There are multiple ways to select a good starting point for the learning rate. A naive approach is to try a few different values and see which one gives you the best loss without sacrificing speed of training. We might start with a large value like 0.1, then try exponentially lower values: 0.01, 0.001, etc. When we start training with a large learning rate, the loss doesn’t improve and probably even grows while we run the first few iterations of training. When training with a smaller learning rate, at some point the value of the loss function starts decreasing in the first few iterations. This learning rate is the maximum we can use, any higher value doesn’t let the training converge. Even this value is too high: it won’t be good enough to train for multiple epochs because over time the network will require more fine-grained weight updates. Therefore, a reasonable learning rate to start training from will be probably 1–2 orders of magnitude lower.
There must be a smarter way
Leslie N. Smith describes a powerful technique to select a range of learning rates for a neural network in section 3.3 of the 2015 paper “Cyclical Learning Rates for Training Neural Networks”.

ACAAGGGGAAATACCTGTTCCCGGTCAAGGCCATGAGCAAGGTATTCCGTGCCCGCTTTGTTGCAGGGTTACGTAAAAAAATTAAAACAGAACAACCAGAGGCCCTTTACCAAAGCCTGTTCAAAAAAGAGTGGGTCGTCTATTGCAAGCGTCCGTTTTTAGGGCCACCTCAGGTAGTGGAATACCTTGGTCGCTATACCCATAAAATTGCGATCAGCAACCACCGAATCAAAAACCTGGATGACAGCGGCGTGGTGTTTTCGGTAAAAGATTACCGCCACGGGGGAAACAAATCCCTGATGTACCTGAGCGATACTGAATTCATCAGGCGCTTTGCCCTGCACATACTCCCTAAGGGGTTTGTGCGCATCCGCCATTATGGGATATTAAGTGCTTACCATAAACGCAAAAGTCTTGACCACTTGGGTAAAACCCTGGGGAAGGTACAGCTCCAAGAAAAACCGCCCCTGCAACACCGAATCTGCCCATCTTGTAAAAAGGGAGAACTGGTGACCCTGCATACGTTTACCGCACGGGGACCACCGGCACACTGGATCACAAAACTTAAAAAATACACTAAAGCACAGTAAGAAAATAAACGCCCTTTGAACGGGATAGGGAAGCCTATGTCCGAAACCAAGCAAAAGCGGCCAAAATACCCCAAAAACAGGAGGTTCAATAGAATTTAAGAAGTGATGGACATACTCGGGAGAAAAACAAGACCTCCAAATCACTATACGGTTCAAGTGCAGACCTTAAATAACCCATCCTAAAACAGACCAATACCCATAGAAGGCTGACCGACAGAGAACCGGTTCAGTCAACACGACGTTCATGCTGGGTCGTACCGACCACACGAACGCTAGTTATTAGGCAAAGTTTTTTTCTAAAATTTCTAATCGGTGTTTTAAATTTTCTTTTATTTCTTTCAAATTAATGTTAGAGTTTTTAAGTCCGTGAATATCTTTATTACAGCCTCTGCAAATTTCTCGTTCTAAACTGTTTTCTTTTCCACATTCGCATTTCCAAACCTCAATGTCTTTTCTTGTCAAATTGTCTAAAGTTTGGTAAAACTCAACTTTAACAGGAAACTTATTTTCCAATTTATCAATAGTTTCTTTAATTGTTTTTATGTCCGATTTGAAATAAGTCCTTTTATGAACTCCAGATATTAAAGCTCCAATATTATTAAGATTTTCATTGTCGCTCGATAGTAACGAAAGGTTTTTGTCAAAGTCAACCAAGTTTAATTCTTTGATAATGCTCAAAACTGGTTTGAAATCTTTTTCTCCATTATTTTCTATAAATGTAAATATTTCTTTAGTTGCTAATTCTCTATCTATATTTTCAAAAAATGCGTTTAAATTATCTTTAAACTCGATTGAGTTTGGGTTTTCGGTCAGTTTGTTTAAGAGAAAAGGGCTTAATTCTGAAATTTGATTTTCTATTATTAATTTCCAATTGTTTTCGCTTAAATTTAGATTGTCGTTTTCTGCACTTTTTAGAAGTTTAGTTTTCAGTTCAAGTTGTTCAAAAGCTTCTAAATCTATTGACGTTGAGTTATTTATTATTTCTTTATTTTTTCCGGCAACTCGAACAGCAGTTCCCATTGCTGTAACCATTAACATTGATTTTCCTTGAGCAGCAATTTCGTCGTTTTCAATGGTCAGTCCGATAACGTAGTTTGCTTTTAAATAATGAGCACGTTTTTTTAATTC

The trick is to train a network starting from a low learning rate and increase the learning rate exponentially for every batch.
Learning rate increases after each mini-batch
Record the learning rate and training loss for every batch. Then, plot the loss and the learning rate. Typically, it looks like this:
The loss decreases in the beginning, then the training process starts diverging
First, with low learning rates, the loss improves slowly, then training accelerates until the learning rate becomes too large and loss goes up: the training process diverges.
We need to select a point on the graph with the fastest decrease in the loss. In this example, the loss function decreases fast when the learning rate is between 0.001 and 0.01.
Another way to look at these numbers is calculating the rate of change of the loss (a derivative of the loss function with respect to iteration number), then plot the change rate on the y-axis and the learning rate on the x-axis.